Aquinas is nimble. But it is hard to get around the fact that the hungry man took what was not his, which, by definition is…

    Not to belabor the point, [And yet here we are…] but I’ll add that St. Alphonsus agrees with St. Thomas here and defines “theft” as the “taking the property of another, without a just cause, and against his will.” Extreme necessity (merely being hungry is not enough, but your example mentioned starving children) is certainly a just cause.

    [Objectively speaking, the man took something that didn’t belong to him. The circumstances, however, justify his taking it and his guilt is zero. Rabbit hole is CLOSED.]

  7. Peter Stuart says:

    Thank you for the clear advice, Father. It’s a trial to haul my struggling SSA self back into the confessional time after time (yesterday was the latest, after reading this post). But knowing that the priest welcomes straight-up candor makes me feel more confident in the sacrament. I pray that translates into more confidence in Christ’s mercy and grace, and in the Church’s teaching, next time I am tempted either to sin or to the occasion of sin.

    [Truth in charity, friend. And then we help each other out.]

    Fr. Z's Gold Star Award

  8. thomas tucker says:

    So, I take it the same thing would apply to confessing the enjoyment of something like impure thoughts- would one have to specify that they were impure thoughts about adultery? What happens if someone didn’t stipulate that in confession? Do they have to go back and confess it all again? [No, you don’t have to go back.]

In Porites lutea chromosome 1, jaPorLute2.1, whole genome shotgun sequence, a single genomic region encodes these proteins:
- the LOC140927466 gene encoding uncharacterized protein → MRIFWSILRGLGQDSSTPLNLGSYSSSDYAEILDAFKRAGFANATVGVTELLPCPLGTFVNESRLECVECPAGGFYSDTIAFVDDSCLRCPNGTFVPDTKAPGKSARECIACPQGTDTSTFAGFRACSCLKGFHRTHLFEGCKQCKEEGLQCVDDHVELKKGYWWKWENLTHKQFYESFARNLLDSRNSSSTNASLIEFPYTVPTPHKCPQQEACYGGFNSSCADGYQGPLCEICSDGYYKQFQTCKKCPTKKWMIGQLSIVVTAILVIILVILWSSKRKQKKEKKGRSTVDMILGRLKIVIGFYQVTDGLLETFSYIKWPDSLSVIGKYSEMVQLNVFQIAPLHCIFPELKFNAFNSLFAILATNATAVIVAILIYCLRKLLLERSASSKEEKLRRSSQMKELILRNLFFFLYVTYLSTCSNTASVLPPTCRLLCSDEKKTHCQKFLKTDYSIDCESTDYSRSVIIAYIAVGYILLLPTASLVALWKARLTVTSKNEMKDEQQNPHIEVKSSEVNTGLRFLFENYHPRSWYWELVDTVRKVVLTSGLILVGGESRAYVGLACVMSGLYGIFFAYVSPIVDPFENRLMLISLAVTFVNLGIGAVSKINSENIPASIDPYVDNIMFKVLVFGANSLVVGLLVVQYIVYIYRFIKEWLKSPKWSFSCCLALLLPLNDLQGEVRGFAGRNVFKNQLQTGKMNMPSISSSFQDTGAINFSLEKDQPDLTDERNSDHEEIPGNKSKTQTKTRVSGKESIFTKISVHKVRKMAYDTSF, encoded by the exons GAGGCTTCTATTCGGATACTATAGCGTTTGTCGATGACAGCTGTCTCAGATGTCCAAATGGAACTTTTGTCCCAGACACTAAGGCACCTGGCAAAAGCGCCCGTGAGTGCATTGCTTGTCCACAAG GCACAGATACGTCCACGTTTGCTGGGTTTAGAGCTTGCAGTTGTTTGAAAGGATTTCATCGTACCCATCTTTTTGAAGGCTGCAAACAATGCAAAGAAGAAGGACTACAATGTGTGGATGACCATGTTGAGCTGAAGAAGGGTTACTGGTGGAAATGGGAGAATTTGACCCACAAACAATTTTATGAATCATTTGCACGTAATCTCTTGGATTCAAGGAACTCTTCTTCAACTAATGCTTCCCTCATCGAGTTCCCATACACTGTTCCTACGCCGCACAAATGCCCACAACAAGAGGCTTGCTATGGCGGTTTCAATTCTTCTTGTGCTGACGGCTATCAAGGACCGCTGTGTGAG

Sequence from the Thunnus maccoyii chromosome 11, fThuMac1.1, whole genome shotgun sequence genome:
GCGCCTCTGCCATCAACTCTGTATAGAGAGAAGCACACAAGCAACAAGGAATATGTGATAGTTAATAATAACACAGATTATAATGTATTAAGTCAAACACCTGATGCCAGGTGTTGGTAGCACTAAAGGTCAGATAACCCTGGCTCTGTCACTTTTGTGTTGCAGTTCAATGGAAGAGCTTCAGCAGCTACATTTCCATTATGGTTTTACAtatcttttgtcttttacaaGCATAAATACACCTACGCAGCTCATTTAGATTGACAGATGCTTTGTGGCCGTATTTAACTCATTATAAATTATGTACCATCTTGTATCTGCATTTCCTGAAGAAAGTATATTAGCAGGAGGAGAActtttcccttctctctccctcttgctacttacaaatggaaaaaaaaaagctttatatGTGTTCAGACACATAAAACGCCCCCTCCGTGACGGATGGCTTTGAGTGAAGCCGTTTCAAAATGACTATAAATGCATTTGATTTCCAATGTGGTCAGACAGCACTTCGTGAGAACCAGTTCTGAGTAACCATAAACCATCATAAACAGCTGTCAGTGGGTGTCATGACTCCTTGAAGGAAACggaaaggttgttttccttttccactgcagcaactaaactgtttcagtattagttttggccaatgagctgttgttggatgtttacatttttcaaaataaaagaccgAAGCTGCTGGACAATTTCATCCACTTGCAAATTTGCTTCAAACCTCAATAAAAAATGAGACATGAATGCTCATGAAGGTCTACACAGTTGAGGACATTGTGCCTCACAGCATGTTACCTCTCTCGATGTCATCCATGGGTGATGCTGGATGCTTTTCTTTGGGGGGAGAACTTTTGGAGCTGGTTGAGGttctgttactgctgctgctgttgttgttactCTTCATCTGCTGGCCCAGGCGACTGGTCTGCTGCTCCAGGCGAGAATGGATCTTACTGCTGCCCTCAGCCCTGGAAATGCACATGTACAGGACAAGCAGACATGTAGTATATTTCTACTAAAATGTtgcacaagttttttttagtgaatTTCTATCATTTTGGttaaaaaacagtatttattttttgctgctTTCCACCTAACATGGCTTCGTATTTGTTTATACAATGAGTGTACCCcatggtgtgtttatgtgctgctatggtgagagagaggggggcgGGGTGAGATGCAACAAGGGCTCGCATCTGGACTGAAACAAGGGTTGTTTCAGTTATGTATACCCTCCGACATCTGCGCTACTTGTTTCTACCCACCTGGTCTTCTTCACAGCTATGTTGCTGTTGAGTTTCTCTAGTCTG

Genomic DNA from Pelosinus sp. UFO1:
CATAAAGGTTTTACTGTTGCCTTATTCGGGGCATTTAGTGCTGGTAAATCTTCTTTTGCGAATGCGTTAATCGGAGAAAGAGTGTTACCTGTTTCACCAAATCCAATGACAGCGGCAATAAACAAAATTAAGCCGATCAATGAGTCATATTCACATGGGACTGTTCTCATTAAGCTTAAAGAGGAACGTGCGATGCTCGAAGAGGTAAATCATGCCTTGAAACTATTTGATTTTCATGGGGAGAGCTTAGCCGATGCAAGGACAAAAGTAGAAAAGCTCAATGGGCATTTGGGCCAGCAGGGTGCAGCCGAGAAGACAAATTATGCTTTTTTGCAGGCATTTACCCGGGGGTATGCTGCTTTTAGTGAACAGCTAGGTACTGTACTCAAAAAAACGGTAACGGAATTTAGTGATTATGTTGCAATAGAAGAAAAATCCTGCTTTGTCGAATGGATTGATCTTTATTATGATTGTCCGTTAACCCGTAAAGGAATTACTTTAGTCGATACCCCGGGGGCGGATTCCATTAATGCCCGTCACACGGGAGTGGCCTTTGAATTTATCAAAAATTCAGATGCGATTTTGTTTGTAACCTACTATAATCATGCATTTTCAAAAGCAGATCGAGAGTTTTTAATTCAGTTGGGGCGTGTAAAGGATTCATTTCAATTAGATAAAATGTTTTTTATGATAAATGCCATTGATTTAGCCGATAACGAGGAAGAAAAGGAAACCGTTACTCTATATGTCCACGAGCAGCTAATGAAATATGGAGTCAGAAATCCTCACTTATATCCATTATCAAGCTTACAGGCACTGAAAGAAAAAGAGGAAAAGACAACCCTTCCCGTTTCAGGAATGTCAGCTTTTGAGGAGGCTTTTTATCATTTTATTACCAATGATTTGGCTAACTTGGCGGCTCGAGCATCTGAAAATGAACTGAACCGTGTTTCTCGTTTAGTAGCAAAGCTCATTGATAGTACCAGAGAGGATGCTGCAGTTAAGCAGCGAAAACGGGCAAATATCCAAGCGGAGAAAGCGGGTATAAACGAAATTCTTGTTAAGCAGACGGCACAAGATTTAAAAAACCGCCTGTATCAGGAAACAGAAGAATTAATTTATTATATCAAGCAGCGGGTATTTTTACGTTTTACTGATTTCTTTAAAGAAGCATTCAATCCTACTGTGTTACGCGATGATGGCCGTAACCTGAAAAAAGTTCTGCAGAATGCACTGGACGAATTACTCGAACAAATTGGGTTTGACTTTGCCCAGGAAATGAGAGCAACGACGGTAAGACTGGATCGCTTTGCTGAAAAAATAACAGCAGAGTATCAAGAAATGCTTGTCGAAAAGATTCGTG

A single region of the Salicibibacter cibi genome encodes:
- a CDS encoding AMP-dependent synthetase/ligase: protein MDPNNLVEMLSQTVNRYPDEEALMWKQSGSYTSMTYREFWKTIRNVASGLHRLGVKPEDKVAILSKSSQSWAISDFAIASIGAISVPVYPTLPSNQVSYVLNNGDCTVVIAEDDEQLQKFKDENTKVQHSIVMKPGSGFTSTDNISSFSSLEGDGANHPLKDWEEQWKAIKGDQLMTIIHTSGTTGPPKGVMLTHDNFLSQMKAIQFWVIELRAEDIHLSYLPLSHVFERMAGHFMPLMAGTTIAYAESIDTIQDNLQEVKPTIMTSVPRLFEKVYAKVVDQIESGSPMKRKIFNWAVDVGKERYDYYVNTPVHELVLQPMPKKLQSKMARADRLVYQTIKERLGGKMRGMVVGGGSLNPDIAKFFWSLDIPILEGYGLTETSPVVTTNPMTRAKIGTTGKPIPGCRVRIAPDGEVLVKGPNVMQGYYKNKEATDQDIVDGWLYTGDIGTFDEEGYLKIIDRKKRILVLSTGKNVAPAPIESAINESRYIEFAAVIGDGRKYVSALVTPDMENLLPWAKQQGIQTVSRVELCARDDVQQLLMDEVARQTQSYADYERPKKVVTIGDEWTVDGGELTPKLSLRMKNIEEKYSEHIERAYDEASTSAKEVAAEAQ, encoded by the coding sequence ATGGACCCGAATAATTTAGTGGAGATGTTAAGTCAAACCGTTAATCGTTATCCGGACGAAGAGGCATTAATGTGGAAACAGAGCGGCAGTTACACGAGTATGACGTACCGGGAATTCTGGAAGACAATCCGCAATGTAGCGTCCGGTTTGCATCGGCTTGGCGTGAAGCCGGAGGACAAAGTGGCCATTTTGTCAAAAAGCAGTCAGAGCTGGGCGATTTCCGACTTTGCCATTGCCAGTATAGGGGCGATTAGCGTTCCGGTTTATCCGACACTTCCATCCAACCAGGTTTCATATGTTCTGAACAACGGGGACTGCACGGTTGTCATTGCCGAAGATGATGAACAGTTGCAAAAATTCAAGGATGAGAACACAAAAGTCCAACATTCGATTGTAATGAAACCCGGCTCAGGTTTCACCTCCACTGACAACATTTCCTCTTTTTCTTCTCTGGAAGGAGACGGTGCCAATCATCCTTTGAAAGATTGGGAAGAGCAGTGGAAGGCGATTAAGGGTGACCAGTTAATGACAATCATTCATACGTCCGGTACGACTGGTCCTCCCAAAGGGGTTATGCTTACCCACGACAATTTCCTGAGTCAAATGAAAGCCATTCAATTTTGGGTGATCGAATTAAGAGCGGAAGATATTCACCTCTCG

9. Suburbanbanshee says:

    Re: reading Aquinas, “it would seem to be” means “this is an objection which I am about to demolish, or which is only partially true/applicable.”

  10. If you will forgive me, Father: it occurs to me that some may read this and be unclear on a precise point. Is a confession not valid if the penitent omits these aggravating circumstances, and only confesses, “I looked at porn” or “I was impure with someone else”? [I think that it is super important to add important circumstances, such that some additional sin is identified (as in the example of striking a priest or religious: one act, two sins). It is good for the penitent, and important for the confessor. However, if people who are not well on the way in the spiritual life, or who are less than experienced or perhaps less than well-formed in regard to making a good confession, sincerely do their best, certainly they are validly absolved of all their sins, regardless of the omission of some details, however important. As a person advances, however, and becomes more thoughtful and discerning in making an examination of conscience, the more important it would be to add some details that can change the nature of the sin.]